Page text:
At about 5:00 a.m., N.L.D. drove appellant back to the apartments. Appellant entered the building; a short time later, N.L.D. followed him inside to get his cell phone number. Appellant walked N.L.D. back out to her car, gave her a hug, and she left. Later that morning, N.L.D. told a couple of her male friends that she had been sexually assaulted. At their urging, she reported the incident to police.
A petition for juvenile delinquency was thereafter filed. The district court found that probable cause existed to support the petition and that certification was presumed.
A two-day certification hearing was held in late October and early November 2006. The defense called licensed psychologist James Gilbertson, who testified that he has prepared approximately 180 certification studies since 1972. Dr. Gilbertson diagnosed appellant as suffering from ADHD, with “poor impulse control,” and estimated appellant’s “risk of sexual re-offense to be low moderate.” Dr. Gilbertson explained that appellant is “treatment naïve” because he has no exposure to treatment or programming, and further opined that appellant is not a sexual predator and that in his experience, appellant “has a fairly limited profile of previous delinquency,” with no pattern of interpersonal aggression or sexual boundary issues. Dr. Gilbertson further testified that appellant would have adequate time to complete treatment before his 21st birthday because he had no conduct disorder, he was not a psychopath or sociopath, and exhibited no evidence of paraphilia. Dr. Gilbertson explained that appellant is not “damaged” like some juveniles he has evaluated and that appellant has a personality and behavioral profile that can change.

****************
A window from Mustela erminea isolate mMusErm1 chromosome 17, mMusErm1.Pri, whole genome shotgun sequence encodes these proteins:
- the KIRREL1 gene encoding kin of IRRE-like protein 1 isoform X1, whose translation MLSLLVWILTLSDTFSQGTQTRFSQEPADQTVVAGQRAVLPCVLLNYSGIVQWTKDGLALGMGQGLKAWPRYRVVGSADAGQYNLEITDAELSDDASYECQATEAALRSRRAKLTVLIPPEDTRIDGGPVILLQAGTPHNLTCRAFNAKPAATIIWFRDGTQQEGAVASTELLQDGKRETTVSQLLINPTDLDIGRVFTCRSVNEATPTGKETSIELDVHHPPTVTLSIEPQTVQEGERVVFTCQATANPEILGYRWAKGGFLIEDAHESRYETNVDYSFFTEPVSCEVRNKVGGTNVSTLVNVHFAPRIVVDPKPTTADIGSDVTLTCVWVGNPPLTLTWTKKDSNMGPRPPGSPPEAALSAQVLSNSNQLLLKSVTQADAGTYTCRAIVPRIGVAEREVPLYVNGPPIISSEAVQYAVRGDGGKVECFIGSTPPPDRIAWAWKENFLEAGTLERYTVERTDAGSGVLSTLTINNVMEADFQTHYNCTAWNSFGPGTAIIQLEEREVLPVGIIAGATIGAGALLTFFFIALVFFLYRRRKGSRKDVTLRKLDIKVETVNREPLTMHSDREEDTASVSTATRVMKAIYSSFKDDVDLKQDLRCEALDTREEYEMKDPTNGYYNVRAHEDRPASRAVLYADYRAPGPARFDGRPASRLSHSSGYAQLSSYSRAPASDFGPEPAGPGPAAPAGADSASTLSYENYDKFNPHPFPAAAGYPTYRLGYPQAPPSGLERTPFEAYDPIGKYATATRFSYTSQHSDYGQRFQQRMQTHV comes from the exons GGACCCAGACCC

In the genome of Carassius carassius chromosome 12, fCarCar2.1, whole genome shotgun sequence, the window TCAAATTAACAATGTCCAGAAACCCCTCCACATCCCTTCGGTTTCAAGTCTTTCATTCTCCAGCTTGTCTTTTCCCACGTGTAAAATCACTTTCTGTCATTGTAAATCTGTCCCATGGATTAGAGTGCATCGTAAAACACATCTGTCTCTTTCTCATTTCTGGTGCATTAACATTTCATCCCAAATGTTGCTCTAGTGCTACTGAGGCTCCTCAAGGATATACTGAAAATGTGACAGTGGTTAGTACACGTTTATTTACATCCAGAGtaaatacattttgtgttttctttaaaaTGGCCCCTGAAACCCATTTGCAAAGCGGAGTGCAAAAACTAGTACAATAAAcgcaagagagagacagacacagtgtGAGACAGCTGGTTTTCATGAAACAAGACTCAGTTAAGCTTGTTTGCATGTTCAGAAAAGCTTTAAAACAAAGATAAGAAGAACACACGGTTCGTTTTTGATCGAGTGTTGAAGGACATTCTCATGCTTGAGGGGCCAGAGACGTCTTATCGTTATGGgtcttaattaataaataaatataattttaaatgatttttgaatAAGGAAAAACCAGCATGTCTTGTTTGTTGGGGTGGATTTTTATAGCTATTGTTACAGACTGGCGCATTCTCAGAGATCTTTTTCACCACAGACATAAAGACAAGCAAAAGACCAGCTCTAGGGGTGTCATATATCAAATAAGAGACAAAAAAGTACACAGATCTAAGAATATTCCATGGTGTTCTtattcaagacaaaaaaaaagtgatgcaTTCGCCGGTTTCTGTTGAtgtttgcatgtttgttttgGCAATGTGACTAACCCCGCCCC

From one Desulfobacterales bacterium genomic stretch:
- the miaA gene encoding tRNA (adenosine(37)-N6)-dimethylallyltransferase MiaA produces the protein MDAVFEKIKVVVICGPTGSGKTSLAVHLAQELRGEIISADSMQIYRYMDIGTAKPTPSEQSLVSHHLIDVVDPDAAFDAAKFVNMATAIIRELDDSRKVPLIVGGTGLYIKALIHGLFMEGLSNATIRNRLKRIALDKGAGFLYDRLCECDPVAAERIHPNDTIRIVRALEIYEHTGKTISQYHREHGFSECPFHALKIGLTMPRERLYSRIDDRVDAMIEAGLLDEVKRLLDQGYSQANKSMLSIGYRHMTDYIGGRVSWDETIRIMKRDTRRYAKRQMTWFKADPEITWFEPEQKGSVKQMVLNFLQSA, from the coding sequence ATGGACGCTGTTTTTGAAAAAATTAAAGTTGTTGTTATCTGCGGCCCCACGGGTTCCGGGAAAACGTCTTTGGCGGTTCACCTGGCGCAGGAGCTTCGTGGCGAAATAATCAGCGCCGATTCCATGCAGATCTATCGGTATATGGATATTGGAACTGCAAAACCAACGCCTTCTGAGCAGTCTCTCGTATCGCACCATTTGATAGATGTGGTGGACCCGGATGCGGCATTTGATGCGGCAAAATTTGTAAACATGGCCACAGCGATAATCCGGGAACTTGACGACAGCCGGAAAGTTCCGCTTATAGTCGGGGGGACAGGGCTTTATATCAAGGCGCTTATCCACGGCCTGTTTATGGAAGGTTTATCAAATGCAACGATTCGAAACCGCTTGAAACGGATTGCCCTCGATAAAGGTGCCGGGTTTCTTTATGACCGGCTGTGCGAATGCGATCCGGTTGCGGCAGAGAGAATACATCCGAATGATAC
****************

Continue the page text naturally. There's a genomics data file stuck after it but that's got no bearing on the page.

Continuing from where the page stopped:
In his certification study, Dr. Gilbertson examined the six statutory public safety factors, but declined to make a recommendation as to whether appellant had successfully rebutted the presumption of certification because he believed that was a legal determination for a court to make. Dr. Gilbertson did, however, opine that while the first two factors (involving the seriousness of the offense and appellant’s culpability) tended to support the presumption of certification, the last four (involving appellant’s prior minimal prior record, programming history, the adequacy of available programming, and the availability of dispositional options in the juvenile justice system) all tended to rebut that presumption.
The defense also called Amy Butler, who is a
“dispositional advisor” with the state public defender’s office, to testify
regarding treatment options available to appellant in the juvenile system.
The state called Wright County Probation Officer Brian
Stoll to testify regarding his recommendation and certification study. Stoll, who has been a probation officer for
four years, testified that this was his first certification study and the most
serious case he has ever seen. Stoll
testified that he contacted appellant’s former probation officer in
On rebuttal, the defense called Sara Stibbitz, who is an investigator with the state public defender’s office. Stibbitz testified that when she contacted appellant’s former probation officer in Chicago, he was upset about Stoll’s use of his words. The officer told Stibbitz that he believed appellant should remain in the juvenile system and that he was amenable to treatment.
The district court thereafter issued an order in which it made findings on each of the six public safety factors. The court concluded that appellant had failed to rebut the presumption of certification by clear and convincing evidence.
district court has “considerable latitude” in deciding whether to certify a